Back from Italy, where I vacationed with my mother and stepfather in Umbria and then at Lake Bracciano. The occasion was a reunion organized by one of my mom's art history colleagues. That was the Bracciano part, a beautiful area just north of Rome, where we spent last weekend. Our host Valentino informed us that Italians have essentially an irrational aversion to fresh water, dating back to the days when fresh water equalled opportunities to get sick/catch malaria/etc., such that the area is very much underdeveloped.
Umbria is beautiful of course. Cities visited from our home base in Trestina included Urbina, Gubbio, Sansepulcro, Monterchi and Montane. More on all of this in a bit.
My parents have moved on to Botswana! The occasion there being my stepfather's 50th birthday.
I'm back in San Francisco, dealing with the trauma of Smarty Jones getting caught by Birdstone. My girlfriend Tivo'd the Belmont for me and I watched the race several times last night. I knew the result, but it was still exciting and saddening.
Why is it sad? I only care about the horse, the people behind him are peripheral, but to what extent is Smarty aware of what happened? If a horse, as the maudlin bromides on television would have you believe, is so fully aware of its circumstances as to be almost human, why is there a need to whip it?
"Smarty's a good horse. He knows what's goin' on. Don't ya Smarty?" Wa-kish.
Smarty Jones is my entree to horse racing, I've never really paid attention. So I have all kinds of questions about the subject, including, is horse racing a form of animal abuse?
For a horse like Smarty, my initial answer is "no," just because, yeah he gets a lash on his ass every once in awhile, but otherwise his life is pretty sweet. I could only wish for his life.
Horses are athletes and like to run. Do they like it as much as the humans who have organized a multi-billion dollar industry around it? Probably not.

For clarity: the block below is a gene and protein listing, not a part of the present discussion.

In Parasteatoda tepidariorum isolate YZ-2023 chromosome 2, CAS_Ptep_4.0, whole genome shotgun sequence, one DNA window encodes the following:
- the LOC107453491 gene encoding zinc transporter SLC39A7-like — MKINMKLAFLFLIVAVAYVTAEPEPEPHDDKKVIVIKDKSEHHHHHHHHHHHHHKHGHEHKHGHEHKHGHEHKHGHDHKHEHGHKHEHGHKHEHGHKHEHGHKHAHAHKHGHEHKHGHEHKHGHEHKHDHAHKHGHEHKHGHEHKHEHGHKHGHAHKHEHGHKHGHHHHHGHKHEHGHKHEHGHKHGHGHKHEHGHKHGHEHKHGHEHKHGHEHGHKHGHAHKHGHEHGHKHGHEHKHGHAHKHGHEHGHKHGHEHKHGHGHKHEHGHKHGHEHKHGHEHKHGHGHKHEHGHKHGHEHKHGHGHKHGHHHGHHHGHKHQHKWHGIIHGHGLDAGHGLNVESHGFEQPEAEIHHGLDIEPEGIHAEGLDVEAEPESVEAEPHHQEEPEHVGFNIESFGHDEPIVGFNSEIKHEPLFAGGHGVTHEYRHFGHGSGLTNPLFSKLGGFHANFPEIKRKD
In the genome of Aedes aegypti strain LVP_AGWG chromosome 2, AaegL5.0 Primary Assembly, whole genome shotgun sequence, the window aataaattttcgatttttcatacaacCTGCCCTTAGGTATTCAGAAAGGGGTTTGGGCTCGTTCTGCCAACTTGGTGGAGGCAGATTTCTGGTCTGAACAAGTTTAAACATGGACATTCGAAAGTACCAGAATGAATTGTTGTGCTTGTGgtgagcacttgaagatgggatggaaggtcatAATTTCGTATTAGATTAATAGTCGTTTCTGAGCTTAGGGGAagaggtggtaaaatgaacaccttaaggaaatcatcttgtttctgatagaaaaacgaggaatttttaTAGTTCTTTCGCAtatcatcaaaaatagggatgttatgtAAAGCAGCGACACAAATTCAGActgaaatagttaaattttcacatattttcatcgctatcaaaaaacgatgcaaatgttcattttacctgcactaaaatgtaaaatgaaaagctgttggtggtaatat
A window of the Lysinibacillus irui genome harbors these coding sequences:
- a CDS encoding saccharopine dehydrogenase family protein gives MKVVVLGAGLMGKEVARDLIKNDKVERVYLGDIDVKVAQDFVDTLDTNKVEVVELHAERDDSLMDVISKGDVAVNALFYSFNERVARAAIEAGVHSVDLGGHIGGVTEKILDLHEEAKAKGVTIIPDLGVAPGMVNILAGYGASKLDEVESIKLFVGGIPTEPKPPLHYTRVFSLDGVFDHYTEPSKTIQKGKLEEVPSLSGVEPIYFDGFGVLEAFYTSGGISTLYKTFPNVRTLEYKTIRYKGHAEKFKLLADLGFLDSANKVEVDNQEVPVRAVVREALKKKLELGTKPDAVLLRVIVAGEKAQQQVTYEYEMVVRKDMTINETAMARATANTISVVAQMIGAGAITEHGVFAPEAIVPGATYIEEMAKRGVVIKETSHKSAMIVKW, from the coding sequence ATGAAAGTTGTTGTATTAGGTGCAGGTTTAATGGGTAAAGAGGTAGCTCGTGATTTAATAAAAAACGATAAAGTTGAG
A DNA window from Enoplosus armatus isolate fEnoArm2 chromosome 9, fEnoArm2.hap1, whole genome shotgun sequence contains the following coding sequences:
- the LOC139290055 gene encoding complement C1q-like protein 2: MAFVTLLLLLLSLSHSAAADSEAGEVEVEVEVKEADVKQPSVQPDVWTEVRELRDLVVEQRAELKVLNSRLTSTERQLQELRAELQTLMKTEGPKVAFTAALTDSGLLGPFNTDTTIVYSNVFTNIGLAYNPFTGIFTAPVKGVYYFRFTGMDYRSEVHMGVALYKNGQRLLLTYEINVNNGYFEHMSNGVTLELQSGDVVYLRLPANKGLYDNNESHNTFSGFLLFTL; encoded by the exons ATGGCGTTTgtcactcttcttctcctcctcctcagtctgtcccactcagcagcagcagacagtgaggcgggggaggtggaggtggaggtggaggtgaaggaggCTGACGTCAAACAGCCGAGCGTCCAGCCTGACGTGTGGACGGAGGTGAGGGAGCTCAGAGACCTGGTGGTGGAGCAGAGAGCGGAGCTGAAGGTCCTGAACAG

Got the last album I didn't have, "Roman Candle." The great thing about listening to a new Smith album is that you're sure to hear a couple classics for the first time. "Last Call" is the song that really jumps off that album, though like most Smith songs it takes a few times to fall into rhythm with it. And like most Smith songs you can listen to it dozens of times and extract new things from it.
One night in college one of my best friends wrote, in a state of extreme and diverse intoxication, an encomium to Reagan that began: "Supply-Side Badass: Ron Reagan Kicks Ass."
It still cracks me up every time.
I'm going to have him write a tribute to Reagan here on the old blog in coming days.
Our relationship, incidentally, is proof that true friendships transcend politics. After all, Jefferson and Adams, fierce ideological adversaries in their prime, became extremely close friends in their later years.
It takes a lot of work, though. Every time we've had a drunken argument and I think I've finally hammered some sense into him, he goes back into his own mental universe for a few weeks and forms his own opinions* again -- always dangerous -- and the process starts over.